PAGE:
Made in Africa: Photographed at the launch were (from left, back) George Ferreira (chief operations officer, Samsung), Prof Jean-Paul Van Belle (HoD, Information Systems) and Chris Vermeulen (general manager, Bandwidth Barn). (Front) Ntutele Tshenye (corporate social responsibility, Samsung), Prof Gary Marsden (ICT4D & Mobile Researcher, Computer Science) and Brett Loubser (product manager, Samsung).
UCT and Samsung Electronics have launched a multimillion-rand partnership to develop innovative mobile phone applications in response to unique needs in Africa.
The UCT Samsung Mobile Innovation Laboratory (SMILe), Samsung's first innovation unit in Africa, will increase mobile innovation and skills development. The partners in the joint venture include UCT's Information Systems Department and the Computer Science Department as well as the Cape IT incubator, Bandwidth Barn. The lab has been launched for an initial period of three years.
Brett Loubser, product manager at Samsung South Africa, said: "We chose to partner with UCT for this exciting venture as certainly there is a clear alignment with not only corporate social responsibility programmes, but also with our visionary pillar of developing technology that is 'Built in Africa, for Africa, by Africa'. The project also resonates with our Planet First and green innovation, given UCT's Green Information Systems research."
Professor Gary Marsden of Computer Science added: "The UCT Samsung Mobile Innovation Lab has been established due to the awareness that the African continent in general, and South Africa in particular, poses unique challenges, constraints and opportunities in respect of innovative mobile applications. There is a need for a creative application development space where innovative ideas responding to these unique opportunities can be explored."
He added: "Opportunities for innovative African mobile applications have been identified both in the individual user and social development markets. In addition, there is a need to move the most promising applications from prototype to commercially viable opportunities by means of a business incubator."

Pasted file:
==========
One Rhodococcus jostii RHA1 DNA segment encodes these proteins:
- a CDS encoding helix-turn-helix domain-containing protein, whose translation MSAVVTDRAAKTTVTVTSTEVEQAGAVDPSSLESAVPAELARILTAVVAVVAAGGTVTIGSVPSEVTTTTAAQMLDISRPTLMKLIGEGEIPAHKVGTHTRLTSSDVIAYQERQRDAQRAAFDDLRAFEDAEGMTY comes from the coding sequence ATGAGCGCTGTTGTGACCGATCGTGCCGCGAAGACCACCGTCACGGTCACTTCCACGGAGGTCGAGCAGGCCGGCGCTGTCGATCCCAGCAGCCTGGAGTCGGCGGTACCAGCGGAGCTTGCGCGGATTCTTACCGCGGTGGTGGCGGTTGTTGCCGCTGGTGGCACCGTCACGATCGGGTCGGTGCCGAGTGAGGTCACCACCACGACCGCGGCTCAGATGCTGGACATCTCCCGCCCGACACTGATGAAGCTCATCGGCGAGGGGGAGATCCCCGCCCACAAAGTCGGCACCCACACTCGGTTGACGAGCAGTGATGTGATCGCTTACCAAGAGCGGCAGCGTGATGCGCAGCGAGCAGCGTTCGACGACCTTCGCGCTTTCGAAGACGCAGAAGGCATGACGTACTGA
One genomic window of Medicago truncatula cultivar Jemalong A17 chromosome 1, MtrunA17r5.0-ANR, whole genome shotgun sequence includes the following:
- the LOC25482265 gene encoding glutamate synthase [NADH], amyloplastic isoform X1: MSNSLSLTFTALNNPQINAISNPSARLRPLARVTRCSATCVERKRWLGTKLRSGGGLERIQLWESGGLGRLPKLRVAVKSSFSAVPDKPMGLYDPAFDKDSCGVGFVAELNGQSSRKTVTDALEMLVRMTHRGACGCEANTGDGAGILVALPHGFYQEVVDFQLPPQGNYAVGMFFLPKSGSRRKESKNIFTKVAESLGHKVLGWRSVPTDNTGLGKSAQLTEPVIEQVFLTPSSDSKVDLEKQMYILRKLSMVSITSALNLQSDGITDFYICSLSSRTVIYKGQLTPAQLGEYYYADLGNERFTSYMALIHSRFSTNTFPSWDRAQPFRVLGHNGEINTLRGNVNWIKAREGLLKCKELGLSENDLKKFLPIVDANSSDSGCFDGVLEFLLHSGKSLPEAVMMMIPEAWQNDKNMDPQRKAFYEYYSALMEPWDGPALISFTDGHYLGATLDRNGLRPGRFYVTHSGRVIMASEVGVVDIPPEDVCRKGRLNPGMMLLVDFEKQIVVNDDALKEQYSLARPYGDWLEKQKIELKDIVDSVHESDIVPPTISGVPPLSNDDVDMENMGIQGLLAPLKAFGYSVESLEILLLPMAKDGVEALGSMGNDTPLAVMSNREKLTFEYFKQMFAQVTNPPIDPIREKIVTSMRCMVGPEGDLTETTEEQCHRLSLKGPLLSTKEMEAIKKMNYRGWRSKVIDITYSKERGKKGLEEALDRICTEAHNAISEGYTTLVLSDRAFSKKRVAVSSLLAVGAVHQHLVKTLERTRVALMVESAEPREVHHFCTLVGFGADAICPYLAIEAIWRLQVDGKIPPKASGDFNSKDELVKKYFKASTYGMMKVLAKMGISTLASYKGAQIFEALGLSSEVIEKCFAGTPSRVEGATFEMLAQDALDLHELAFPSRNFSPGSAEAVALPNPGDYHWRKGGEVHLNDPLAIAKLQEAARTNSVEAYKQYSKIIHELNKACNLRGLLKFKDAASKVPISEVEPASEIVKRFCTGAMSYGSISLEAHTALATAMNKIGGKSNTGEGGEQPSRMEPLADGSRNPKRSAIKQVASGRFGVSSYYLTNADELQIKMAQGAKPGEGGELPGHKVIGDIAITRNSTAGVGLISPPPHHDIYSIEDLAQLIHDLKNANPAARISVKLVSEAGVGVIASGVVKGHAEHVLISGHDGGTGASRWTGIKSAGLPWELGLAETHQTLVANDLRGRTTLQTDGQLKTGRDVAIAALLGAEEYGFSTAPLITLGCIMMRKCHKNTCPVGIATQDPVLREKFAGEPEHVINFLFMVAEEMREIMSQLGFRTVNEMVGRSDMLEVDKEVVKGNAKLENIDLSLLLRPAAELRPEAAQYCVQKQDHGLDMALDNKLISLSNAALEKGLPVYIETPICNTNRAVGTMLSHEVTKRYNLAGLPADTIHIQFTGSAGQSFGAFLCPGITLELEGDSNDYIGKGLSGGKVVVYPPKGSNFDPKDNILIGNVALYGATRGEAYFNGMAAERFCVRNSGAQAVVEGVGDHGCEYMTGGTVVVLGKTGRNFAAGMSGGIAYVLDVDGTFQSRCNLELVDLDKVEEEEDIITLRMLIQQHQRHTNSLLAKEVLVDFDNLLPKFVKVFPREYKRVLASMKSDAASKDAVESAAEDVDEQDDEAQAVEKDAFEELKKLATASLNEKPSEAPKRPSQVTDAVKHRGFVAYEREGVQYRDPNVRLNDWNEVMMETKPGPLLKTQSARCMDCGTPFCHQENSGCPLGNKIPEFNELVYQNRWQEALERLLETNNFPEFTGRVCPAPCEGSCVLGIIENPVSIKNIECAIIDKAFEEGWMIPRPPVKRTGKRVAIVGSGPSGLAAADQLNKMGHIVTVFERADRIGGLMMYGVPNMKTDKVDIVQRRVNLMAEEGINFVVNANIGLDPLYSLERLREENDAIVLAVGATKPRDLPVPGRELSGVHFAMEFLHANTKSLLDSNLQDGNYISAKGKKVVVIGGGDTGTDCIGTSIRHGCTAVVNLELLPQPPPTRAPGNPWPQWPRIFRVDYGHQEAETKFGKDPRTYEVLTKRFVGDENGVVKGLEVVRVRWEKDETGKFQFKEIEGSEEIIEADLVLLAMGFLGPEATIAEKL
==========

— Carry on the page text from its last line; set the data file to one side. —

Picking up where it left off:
This is the first time that a multi-disciplinary laboratory of this nature has been developed and will explore how Samsung mobile technology can be used by African students to address technology needs within Africa.
The laboratory is the brainchild of Professor Jean-Paul Van Belle, head of Information Systems at UCT.
"We are very excited at the opportunity to showcase the great innovative talent of our students. The Department of Information Systems at UCT is recognised internationally as an ideal environment for nurturing the innovation professionals of the future and we are delighted that Samsung has selected our campus as its first research partner in Africa," said Van Belle.
"This initiative will bring together academics, practitioners and researchers to pursue innovative and meaningful research and to develop leading edge products and applications that will be relevant to Africans in improving quality of life and providing novel solutions to uniquely African needs."
General manager of Bandwidth Barn, Chris Vermeulen, added: "Through SMILe, new mobility ideas will be developed into prototypes by senior students in the computer science and information systems departments, under the guidance of academic staff. Each year, between 10 and 20 prototype mobile applications will be developed and the most promising of these will be fast-tracked into Cape Town'
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